© Photo by Kiyotaka Saito

New York, Rio, Tokyo - At home on the world's most famous concert stages

For decades now the multi-Grammy nominated Japanese pianist Makoto Ozone belongs to the world's absolute "cream de la cream" of jazz and classical pianists. What started in the early 1980s with a study at the Berklee College of Music, an exclusive record contract with CBS and the vocation in the quartet of his then mentor Gary Burton, took its course as today 's exclusive Universal Recording Artist, partner and Sideman such musicians as Chick Corea, Michael and Randy Brecker, Lee Ritenour, Dave Weckl, James Genus and Jeff "Tain" Watts, to name just a few well-known jazz greats. In Japan and the USA, an absolute superstar with his own TV format "OZ meets Jazz", Makoto Ozone is a sought-after and valued classical artist, a regular, not only in jazz, but also because of his outstanding musicality and playing technique he is invited by the most prestigious orchestras of the world as a soloist. To be able to experience an artist like him, who is usually at home on the world's most famous concert stages, in different line-up`s as solo, duo, trio or with big band "No Name Horses", is a small sensation and a rare happiness that you should not miss as a listener.


No Name Horses

No Name Horses is a big band led by pianist Makoto Ozone and made up of leading Japanese jazz musicians, most of whom are band-leaders in their own right. No Name Horses was formed in March 2004, for the CD recording of Kimiko Ito’s album "Once You’ve Been In Love (Video Arts Music)," produced by Makoto Ozone. Although the band was initially a temporary ensemble, brought together for the recording, Makoto was convinced that the quality of the band’s sound was of a worldwide level and in March 2005, No Name Horses and Kimiko Ito did the one-month tour at Blue Note jazz clubs all over Japan, celebrating the release of the album.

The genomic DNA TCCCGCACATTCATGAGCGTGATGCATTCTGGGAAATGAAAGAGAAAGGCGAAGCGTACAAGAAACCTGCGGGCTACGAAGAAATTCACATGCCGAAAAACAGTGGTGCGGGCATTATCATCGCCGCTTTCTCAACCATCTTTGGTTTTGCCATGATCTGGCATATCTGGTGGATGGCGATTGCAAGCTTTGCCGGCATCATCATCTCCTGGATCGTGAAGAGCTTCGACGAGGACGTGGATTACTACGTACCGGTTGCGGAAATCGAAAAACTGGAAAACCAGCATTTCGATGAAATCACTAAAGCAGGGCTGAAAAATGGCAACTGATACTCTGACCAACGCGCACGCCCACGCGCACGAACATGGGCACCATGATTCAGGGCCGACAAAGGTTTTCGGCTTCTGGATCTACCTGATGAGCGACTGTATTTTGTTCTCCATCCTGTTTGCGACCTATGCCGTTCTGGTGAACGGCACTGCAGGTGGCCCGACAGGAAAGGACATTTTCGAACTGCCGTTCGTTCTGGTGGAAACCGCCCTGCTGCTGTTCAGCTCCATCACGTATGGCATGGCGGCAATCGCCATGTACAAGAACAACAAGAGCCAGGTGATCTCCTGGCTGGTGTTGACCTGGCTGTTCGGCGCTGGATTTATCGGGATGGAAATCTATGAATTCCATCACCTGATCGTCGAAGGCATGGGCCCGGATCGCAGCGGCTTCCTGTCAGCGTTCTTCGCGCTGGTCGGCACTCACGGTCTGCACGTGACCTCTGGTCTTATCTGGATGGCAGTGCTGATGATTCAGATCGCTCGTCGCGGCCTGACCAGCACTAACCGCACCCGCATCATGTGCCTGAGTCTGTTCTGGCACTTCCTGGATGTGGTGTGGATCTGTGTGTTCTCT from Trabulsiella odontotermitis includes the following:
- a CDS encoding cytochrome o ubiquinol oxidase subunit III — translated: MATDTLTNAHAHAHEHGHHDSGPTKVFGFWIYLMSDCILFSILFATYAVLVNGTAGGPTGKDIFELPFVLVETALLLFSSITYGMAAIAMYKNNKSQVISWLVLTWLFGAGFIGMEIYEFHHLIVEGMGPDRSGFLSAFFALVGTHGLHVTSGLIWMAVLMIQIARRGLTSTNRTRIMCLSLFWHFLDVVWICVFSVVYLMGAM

Right after the tour, the band invited the master engineer Joe Ferla from New York to record their first album, also called "No Name Horses" which was released in January 2006. The album includes the members’ own compositions as well as popular pieces by Makoto Ozone such as "Stinger" and "Three Wishes" arranged for big band. The album’s creative arrangements, the musicians’ outstanding techniques, and their powerful ensemble and solo playing are at a level rarely heard, and it is equally uncommon rare to find a big band recording new repertoire and taking it on tour.

In the same year, No Name Horses made its sensational international debut at the International Association for Jazz Education (IAJE) in New York, which assembled more than 10,000 musical participants from all around the world.

March 2006, saw the band’s second tour of Japan celebrating their first album, and in 2007, No Name Horses played at the "Tokyo Jazz" event, where they were credited with "certainly breathing new life into our jazz world ..." (Nikkei Shimbun). In February 2007, their second album "No Name Horses Ⅱ" was released to great acclaim and prompted critics to suggest that it will not be too far in the future before No Name Horses gets attention throughout the world.

Members: Makoto Ozone (Pf, Hammond B3), Eric Miyashiro (Tp), Mitsukuni Kohata (Tp), Sho Okumura (Tp), Yoshiro Okazaki (Tp, Flh), Eijiro Nakagawa (Tb), Yuzo Kataoka (Tb), Junko Yamashiro (B-Tb), Kazuhiko Kondo (As, Ss, Fl), Atsushi Ikeda (As), Toshio Miki (Ts), Masanori Okazaki (Ts), Yoshihiro Iwamochi (Bs), Kengo Nakamura (B), Shinnosuke Takahashi (Ds)